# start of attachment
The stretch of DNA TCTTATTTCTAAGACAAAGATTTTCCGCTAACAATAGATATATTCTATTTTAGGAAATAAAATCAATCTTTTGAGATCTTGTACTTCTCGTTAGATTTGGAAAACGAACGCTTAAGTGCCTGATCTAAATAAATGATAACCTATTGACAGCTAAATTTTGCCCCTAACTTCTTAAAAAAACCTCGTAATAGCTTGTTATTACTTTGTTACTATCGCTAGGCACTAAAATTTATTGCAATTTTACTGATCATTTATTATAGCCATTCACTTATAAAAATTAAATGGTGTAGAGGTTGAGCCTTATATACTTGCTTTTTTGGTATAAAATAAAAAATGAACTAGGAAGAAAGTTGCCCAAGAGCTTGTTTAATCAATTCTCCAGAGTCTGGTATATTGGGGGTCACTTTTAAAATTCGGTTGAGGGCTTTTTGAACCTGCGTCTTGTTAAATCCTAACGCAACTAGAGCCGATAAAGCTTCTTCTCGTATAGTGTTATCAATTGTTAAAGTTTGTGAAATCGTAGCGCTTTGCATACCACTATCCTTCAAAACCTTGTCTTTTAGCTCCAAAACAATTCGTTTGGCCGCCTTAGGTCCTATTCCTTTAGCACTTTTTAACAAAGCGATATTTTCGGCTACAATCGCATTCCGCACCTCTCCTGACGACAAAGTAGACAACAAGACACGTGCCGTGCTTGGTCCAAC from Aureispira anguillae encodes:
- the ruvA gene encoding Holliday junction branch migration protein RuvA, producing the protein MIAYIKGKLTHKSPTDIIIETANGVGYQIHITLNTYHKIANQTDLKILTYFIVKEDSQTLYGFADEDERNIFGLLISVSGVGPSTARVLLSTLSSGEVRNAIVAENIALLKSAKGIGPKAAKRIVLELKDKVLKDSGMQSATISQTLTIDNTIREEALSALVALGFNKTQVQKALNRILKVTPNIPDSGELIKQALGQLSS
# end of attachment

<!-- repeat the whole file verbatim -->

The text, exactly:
The stretch of DNA TCTTATTTCTAAGACAAAGATTTTCCGCTAACAATAGATATATTCTATTTTAGGAAATAAAATCAATCTTTTGAGATCTTGTACTTCTCGTTAGATTTGGAAAACGAACGCTTAAGTGCCTGATCTAAATAAATGATAACCTATTGACAGCTAAATTTTGCCCCTAACTTCTTAAAAAAACCTCGTAATAGCTTGTTATTACTTTGTTACTATCGCTAGGCACTAAAATTTATTGCAATTTTACTGATCATTTATTATAGCCATTCACTTATAAAAATTAAATGGTGTAGAGGTTGAGCCTTATATACTTGCTTTTTTGGTATAAAATAAAAAATGAACTAGGAAGAAAGTTGCCCAAGAGCTTGTTTAATCAATTCTCCAGAGTCTGGTATATTGGGGGTCACTTTTAAAATTCGGTTGAGGGCTTTTTGAACCTGCGTCTTGTTAAATCCTAACGCAACTAGAGCCGATAAAGCTTCTTCTCGTATAGTGTTATCAATTGTTAAAGTTTGTGAAATCGTAGCGCTTTGCATACCACTATCCTTCAAAACCTTGTCTTTTAGCTCCAAAACAATTCGTTTGGCCGCCTTAGGTCCTATTCCTTTAGCACTTTTTAACAAAGCGATATTTTCGGCTACAATCGCATTCCGCACCTCTCCTGACGACAAAGTAGACAACAAGACACGTGCCGTGCTTGGTCCAAC from Aureispira anguillae encodes:
- the ruvA gene encoding Holliday junction branch migration protein RuvA, producing the protein MIAYIKGKLTHKSPTDIIIETANGVGYQIHITLNTYHKIANQTDLKILTYFIVKEDSQTLYGFADEDERNIFGLLISVSGVGPSTARVLLSTLSSGEVRNAIVAENIALLKSAKGIGPKAAKRIVLELKDKVLKDSGMQSATISQTLTIDNTIREEALSALVALGFNKTQVQKALNRILKVTPNIPDSGELIKQALGQLSS